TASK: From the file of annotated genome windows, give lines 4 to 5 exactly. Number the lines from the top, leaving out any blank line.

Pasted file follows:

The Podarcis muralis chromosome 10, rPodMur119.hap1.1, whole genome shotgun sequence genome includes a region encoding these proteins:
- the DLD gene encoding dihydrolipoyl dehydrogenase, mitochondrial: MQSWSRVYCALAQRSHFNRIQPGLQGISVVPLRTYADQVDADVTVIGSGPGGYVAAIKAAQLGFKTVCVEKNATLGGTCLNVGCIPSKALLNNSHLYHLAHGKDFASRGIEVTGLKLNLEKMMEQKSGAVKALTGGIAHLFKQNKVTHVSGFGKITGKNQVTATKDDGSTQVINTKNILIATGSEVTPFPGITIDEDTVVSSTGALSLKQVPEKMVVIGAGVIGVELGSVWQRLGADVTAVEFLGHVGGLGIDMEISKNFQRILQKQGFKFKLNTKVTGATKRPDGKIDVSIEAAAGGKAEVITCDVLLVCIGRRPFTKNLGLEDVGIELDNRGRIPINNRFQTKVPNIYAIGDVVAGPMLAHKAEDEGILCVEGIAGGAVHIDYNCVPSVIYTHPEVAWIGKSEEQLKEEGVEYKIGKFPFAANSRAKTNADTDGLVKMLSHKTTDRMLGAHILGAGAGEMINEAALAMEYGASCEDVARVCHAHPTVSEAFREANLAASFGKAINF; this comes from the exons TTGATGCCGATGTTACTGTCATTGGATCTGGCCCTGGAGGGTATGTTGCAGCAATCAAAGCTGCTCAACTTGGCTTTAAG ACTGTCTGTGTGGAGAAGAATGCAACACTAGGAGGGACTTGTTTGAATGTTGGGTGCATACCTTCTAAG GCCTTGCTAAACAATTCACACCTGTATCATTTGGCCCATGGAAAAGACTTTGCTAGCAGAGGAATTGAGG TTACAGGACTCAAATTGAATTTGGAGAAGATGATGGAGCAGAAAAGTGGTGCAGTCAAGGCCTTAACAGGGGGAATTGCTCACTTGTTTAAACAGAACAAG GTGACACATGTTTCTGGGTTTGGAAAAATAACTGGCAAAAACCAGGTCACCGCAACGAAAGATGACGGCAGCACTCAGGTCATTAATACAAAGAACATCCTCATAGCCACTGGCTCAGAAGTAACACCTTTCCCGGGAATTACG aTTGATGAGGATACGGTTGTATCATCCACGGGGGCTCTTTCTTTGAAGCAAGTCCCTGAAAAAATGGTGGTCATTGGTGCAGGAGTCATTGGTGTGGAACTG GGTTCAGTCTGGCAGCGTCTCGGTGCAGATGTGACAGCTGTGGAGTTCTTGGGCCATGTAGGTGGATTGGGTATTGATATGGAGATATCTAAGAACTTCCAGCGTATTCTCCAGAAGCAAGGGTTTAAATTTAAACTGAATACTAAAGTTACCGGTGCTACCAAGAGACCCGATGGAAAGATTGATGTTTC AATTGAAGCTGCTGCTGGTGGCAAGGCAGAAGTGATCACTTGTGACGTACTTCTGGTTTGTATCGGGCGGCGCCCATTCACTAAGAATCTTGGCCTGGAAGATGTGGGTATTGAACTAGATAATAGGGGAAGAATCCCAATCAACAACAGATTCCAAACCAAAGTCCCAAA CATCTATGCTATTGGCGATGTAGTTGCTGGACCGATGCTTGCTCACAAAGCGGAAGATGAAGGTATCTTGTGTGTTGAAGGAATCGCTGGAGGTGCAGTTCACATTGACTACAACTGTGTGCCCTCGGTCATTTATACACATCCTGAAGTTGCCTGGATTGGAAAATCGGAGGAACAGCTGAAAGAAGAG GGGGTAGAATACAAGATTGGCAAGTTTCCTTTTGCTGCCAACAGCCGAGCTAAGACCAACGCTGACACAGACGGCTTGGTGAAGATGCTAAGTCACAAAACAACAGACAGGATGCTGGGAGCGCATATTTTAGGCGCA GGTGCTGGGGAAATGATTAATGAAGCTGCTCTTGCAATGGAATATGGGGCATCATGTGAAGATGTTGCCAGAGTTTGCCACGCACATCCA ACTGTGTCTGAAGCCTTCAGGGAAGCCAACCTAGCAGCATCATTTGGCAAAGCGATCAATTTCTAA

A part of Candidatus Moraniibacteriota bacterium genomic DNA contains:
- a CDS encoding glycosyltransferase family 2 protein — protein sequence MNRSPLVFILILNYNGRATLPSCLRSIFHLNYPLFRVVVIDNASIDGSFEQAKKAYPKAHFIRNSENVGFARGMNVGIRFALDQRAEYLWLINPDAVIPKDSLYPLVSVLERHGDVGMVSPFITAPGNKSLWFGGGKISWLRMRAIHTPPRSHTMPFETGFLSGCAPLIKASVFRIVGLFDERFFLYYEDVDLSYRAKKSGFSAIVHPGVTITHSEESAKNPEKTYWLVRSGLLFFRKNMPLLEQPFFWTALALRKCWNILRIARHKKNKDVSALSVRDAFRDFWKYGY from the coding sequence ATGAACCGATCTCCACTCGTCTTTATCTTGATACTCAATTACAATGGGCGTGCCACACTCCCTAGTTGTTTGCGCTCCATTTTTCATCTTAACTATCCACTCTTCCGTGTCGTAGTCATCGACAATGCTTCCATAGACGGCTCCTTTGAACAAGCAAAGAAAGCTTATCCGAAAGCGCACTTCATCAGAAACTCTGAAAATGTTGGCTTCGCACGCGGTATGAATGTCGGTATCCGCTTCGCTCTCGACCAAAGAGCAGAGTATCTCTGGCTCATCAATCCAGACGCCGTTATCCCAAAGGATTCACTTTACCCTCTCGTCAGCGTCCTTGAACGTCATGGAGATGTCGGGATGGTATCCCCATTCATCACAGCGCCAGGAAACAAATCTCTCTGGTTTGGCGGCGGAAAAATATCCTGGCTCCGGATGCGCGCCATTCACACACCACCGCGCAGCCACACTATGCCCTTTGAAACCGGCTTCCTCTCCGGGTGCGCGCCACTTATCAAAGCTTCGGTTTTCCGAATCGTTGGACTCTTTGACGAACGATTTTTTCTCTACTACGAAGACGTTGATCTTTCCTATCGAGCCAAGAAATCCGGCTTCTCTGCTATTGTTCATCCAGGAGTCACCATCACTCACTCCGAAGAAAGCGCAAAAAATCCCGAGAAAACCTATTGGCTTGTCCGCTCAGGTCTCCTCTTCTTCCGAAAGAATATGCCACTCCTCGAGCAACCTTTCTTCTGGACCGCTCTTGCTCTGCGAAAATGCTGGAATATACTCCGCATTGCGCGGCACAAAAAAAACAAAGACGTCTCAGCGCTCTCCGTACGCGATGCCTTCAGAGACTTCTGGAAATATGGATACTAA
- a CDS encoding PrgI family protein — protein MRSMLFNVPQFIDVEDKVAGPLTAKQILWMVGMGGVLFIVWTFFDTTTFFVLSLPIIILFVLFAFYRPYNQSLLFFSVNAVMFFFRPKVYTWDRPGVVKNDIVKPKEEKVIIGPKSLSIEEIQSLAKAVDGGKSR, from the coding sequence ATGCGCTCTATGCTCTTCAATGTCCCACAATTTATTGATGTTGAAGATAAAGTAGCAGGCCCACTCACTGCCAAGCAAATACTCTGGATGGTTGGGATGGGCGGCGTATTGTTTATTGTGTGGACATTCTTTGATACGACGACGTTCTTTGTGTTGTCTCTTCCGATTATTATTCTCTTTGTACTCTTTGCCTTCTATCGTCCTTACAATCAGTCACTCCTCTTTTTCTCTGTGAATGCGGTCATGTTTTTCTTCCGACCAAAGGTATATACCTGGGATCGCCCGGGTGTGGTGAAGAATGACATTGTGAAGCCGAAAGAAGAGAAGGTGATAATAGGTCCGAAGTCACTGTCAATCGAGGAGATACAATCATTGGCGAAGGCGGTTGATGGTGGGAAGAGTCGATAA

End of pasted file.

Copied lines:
- a CDS encoding glycosyltransferase family 2 protein — protein sequence MNRSPLVFILILNYNGRATLPSCLRSIFHLNYPLFRVVVIDNASIDGSFEQAKKAYPKAHFIRNSENVGFARGMNVGIRFALDQRAEYLWLINPDAVIPKDSLYPLVSVLERHGDVGMVSPFITAPGNKSLWFGGGKISWLRMRAIHTPPRSHTMPFETGFLSGCAPLIKASVFRIVGLFDERFFLYYEDVDLSYRAKKSGFSAIVHPGVTITHSEESAKNPEKTYWLVRSGLLFFRKNMPLLEQPFFWTALALRKCWNILRIARHKKNKDVSALSVRDAFRDFWKYGY from the coding sequence ATGAACCGATCTCCACTCGTCTTTATCTTGATACTCAATTACAATGGGCGTGCCACACTCCCTAGTTGTTTGCGCTCCATTTTTCATCTTAACTATCCACTCTTCCGTGTCGTAGTCATCGACAATGCTTCCATAGACGGCTCCTTTGAACAAGCAAAGAAAGCTTATCCGAAAGCGCACTTCATCAGAAACTCTGAAAATGTTGGCTTCGCACGCGGTATGAATGTCGGTATCCGCTTCGCTCTCGACCAAAGAGCAGAGTATCTCTGGCTCATCAATCCAGACGCCGTTATCCCAAAGGATTCACTTTACCCTCTCGTCAGCGTCCTTGAACGTCATGGAGATGTCGGGATGGTATCCCCATTCATCACAGCGCCAGGAAACAAATCTCTCTGGTTTGGCGGCGGAAAAATATCCTGGCTCCGGATGCGCGCCATTCACACACCACCGCGCAGCCACACTATGCCCTTTGAAACCGGCTTCCTCTCCGGGTGCGCGCCACTTATCAAAGCTTCGGTTTTCCGAATCGTTGGACTCTTTGACGAACGATTTTTTCTCTACTACGAAGACGTTGATCTTTCCTATCGAGCCAAGAAATCCGGCTTCTCTGCTATTGTTCATCCAGGAGTCACCATCACTCACTCCGAAGAAAGCGCAAAAAATCCCGAGAAAACCTATTGGCTTGTCCGCTCAGGTCTCCTCTTCTTCCGAAAGAATATGCCACTCCTCGAGCAACCTTTCTTCTGGACCGCTCTTGCTCTGCGAAAATGCTGGAATATACTCCGCATTGCGCGGCACAAAAAAAACAAAGACGTCTCAGCGCTCTCCGTACGCGATGCCTTCAGAGACTTCTGGAAATATGGATACTAA
- a CDS encoding PrgI family protein — protein MRSMLFNVPQFIDVEDKVAGPLTAKQILWMVGMGGVLFIVWTFFDTTTFFVLSLPIIILFVLFAFYRPYNQSLLFFSVNAVMFFFRPKVYTWDRPGVVKNDIVKPKEEKVIIGPKSLSIEEIQSLAKAVDGGKSR, from the coding sequence ATGCGCTCTATGCTCTTCAATGTCCCACAATTTATTGATGTTGAAGATAAAGTAGCAGGCCCACTCACTGCCAAGCAAATACTCTGGATGGTTGGGATGGGCGGCGTATTGTTTATTGTGTGGACATTCTTTGATACGACGACGTTCTTTGTGTTGTCTCTTCCGATTATTATTCTCTTTGTACTCTTTGCCTTCTATCGTCCTTACAATCAGTCACTCCTCTTTTTCTCTGTGAATGCGGTCATGTTTTTCTTCCGACCAAAGGTATATACCTGGGATCGCCCGGGTGTGGTGAAGAATGACATTGTGAAGCCGAAAGAAGAGAAGGTGATAATAGGTCCGAAGTCACTGTCAATCGAGGAGATACAATCATTGGCGAAGGCGGTTGATGGTGGGAAGAGTCGATAA